The Presidential line of succession tells us who ascends to the Presidency in the event of a vacancy in the Oval Office. And in this, we once again find Birther claims refuted.
Former Speaker of the House Nancy Pelosi was the daughter of an Italian immigrant mother. Current Senate President Pro Tempore Daniel Inouye is the son of a Japanese immigrant father. Secretary of Defense Leon Panetta is the son of Italian immigrants. Attorney General Eric Holder's father is from Barbados. Secretary of Agriculture Tom Vilsack was abandoned at birth in Pennsylvania; his biological parents' identities are unknown. Secretary of Labor Hilda Solis is the daughter of Nicaraguan and Mexican immigrants. And Secretary of Veterans Affairs Eric Shinseki was born in the Territory of Hawaii in 1942.
That's just Obama's Cabinet. All of them appear as legitimate successors under the law, unlike the Taiwan-born Elaine Chao or the Czech-born Madeline Albright. Their parents' citizenship is irrelevant, and indeed is often not publicly stated, because it is irrelevant.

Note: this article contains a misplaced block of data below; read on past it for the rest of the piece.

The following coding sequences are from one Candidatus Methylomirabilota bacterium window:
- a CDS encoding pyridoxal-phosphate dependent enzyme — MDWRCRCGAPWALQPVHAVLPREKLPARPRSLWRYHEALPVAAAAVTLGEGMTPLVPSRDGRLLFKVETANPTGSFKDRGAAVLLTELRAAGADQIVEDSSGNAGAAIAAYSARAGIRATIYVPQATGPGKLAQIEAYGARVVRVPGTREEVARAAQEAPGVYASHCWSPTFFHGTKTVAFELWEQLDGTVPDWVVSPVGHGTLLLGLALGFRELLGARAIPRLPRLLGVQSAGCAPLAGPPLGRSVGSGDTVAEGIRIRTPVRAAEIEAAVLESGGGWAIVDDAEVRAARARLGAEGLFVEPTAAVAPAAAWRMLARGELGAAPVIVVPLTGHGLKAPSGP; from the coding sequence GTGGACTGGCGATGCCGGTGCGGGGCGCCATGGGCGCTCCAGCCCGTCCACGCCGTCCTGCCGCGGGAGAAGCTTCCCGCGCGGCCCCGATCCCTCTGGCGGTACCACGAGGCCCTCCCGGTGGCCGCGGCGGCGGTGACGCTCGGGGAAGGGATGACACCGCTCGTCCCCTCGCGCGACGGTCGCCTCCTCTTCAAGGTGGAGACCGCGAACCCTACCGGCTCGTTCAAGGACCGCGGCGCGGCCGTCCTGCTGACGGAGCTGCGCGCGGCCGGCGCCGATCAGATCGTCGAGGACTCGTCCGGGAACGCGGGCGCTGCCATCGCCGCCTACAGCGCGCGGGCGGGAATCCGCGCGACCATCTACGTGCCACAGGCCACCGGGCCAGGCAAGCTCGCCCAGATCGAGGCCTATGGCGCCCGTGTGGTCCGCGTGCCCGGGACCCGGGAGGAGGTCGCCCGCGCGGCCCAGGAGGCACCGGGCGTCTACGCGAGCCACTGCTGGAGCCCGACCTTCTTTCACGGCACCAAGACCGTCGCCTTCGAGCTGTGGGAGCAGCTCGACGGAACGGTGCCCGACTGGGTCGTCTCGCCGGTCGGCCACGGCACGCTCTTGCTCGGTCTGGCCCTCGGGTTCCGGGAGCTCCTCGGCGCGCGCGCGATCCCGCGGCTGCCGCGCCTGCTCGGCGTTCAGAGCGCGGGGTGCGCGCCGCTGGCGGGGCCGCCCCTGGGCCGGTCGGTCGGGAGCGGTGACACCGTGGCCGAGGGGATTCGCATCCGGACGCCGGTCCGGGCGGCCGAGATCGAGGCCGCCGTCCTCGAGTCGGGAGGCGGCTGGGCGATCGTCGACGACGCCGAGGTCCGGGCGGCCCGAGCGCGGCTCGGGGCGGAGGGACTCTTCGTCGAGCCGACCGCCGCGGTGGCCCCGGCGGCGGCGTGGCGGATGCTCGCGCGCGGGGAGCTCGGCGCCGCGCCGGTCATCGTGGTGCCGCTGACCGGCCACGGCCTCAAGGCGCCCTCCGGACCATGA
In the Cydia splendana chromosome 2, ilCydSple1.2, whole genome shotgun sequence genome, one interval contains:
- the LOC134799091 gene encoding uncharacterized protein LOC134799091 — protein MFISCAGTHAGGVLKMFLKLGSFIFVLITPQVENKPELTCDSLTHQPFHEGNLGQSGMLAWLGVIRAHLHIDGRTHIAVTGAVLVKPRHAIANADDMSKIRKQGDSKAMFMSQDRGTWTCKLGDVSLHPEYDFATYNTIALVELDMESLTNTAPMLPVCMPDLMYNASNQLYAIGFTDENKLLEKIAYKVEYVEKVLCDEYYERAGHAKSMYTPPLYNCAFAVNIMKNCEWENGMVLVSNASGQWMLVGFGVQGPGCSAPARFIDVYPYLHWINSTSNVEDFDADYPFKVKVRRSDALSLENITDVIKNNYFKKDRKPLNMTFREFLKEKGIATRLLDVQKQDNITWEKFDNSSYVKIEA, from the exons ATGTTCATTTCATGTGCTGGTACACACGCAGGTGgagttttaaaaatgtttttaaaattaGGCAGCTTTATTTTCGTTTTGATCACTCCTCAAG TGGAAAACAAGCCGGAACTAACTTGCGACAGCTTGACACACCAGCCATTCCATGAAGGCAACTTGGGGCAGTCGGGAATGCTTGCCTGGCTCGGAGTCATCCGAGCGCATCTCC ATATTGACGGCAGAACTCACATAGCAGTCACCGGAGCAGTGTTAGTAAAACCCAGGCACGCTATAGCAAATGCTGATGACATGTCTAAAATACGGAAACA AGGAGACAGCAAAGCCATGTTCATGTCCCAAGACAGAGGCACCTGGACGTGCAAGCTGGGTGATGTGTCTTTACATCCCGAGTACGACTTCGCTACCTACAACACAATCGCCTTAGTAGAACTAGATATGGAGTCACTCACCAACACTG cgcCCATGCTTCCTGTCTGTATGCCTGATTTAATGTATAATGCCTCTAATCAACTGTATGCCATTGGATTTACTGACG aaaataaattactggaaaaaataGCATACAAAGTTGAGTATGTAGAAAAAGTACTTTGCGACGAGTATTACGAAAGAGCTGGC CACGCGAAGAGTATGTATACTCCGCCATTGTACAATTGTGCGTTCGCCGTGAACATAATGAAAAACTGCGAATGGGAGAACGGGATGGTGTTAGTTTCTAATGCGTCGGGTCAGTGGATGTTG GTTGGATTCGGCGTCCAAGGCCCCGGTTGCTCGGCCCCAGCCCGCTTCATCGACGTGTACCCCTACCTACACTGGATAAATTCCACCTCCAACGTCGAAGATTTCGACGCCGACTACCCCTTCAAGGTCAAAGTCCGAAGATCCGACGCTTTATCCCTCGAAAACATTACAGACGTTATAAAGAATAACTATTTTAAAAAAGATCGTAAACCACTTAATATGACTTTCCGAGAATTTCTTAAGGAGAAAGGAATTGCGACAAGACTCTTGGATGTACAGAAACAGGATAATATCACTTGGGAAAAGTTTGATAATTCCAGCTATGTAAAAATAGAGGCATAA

There is also the tradition of the Designated Survivor, a Cabinet member who remains at a distance during public meetings of the nation's top leaders, such as at the State of the Union address. Only Cabinet members who are eligible for the Presidency can be named as designated survivors.
And yet, Eric Holder was the designated survivor in 2009. More significantly, in 1996, the designated survivor was HHS Secretary Donna Shalala, the daughter of Lebanese immigrants.
But most significantly, the person selected in 2000 to sit out the State of the Union address, the person who the White House specifically selected to take over the Presidency if Congress was nuked, was Energy Secretary and future Presidential contender Bill Richardson. Bill Richardson, whose mother María Luisa López-Collada Márquez was a Mexican citizen when he was born in 1947 and remains a Mexican citizen today. But Richardson was born in California, and that makes him a natural born citizen, like it or not.
And that's not all. In 2003, President Bush had two designated survivors. One of those two was Transportation Secretary Norman Mineta, the son of Japenese immigrants. Not only were Mineta's parents not U.S. citizens when he was born in 1931, but under the Asian Exclusion Act, they were not even allowed to become U.S. citizens. But Mineta, like Richardson, was himself born in California. And that was sufficient for the Bush Administration to choose him as a Constitutionally eligible designated survivor.
Yes, even the custom and practice of the Executive Branch itself, in the specific context of preserving and protecting the Office of the Presidency, contradicts the Birthers' claims.